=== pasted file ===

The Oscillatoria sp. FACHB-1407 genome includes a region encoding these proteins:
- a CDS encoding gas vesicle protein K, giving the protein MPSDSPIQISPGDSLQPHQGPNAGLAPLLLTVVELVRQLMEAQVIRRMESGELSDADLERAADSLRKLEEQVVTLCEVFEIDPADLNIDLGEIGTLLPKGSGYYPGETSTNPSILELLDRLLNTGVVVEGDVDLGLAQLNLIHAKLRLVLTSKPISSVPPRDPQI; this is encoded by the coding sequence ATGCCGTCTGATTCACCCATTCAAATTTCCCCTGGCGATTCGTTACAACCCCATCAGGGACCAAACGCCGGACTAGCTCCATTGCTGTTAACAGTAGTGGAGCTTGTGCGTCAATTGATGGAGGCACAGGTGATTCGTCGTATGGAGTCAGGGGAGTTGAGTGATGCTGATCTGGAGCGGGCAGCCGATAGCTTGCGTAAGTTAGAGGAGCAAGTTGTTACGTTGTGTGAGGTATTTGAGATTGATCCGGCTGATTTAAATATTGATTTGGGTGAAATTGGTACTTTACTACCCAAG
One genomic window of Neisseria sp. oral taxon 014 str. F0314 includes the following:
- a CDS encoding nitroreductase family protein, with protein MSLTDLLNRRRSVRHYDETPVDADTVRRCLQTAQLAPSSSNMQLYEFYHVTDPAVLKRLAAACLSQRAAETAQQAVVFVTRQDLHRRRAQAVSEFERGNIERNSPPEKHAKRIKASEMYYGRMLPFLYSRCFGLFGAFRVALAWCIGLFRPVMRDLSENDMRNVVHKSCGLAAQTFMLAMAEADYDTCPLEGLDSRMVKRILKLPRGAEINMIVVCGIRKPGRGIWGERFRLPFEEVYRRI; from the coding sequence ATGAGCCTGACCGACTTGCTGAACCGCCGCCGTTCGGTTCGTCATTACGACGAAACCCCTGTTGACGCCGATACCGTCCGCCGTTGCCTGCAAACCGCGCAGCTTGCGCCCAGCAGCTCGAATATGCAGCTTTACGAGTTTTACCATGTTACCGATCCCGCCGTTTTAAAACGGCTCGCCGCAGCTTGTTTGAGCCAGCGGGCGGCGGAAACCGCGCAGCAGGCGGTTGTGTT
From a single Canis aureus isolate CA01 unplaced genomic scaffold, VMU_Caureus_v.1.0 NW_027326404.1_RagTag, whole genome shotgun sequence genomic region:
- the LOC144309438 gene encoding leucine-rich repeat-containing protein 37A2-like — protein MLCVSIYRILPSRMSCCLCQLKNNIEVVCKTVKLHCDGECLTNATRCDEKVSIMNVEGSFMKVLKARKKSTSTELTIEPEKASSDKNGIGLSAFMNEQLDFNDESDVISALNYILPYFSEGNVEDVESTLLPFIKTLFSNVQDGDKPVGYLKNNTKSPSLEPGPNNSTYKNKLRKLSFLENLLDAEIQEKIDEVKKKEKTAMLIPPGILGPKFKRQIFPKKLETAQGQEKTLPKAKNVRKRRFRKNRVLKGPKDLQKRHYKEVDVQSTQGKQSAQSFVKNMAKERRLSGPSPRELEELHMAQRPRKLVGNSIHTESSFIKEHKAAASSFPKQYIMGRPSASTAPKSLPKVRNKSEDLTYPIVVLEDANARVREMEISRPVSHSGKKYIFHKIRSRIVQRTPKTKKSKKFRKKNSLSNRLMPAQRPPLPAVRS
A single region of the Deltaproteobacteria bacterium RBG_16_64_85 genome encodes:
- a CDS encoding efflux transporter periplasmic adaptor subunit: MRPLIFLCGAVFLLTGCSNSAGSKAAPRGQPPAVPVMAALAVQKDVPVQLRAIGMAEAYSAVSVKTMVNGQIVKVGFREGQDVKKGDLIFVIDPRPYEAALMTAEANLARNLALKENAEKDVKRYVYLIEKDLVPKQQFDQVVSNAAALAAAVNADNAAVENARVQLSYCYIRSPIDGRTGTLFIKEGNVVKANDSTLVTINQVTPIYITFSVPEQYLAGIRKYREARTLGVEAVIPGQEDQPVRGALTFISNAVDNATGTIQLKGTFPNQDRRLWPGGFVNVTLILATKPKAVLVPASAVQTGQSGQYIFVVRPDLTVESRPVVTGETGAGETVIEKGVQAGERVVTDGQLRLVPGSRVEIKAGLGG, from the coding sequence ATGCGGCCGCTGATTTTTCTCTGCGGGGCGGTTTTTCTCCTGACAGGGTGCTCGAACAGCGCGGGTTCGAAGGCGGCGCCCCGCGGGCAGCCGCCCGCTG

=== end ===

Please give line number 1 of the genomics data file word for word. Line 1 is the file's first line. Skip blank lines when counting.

The Oscillatoria sp. FACHB-1407 genome includes a region encoding these proteins: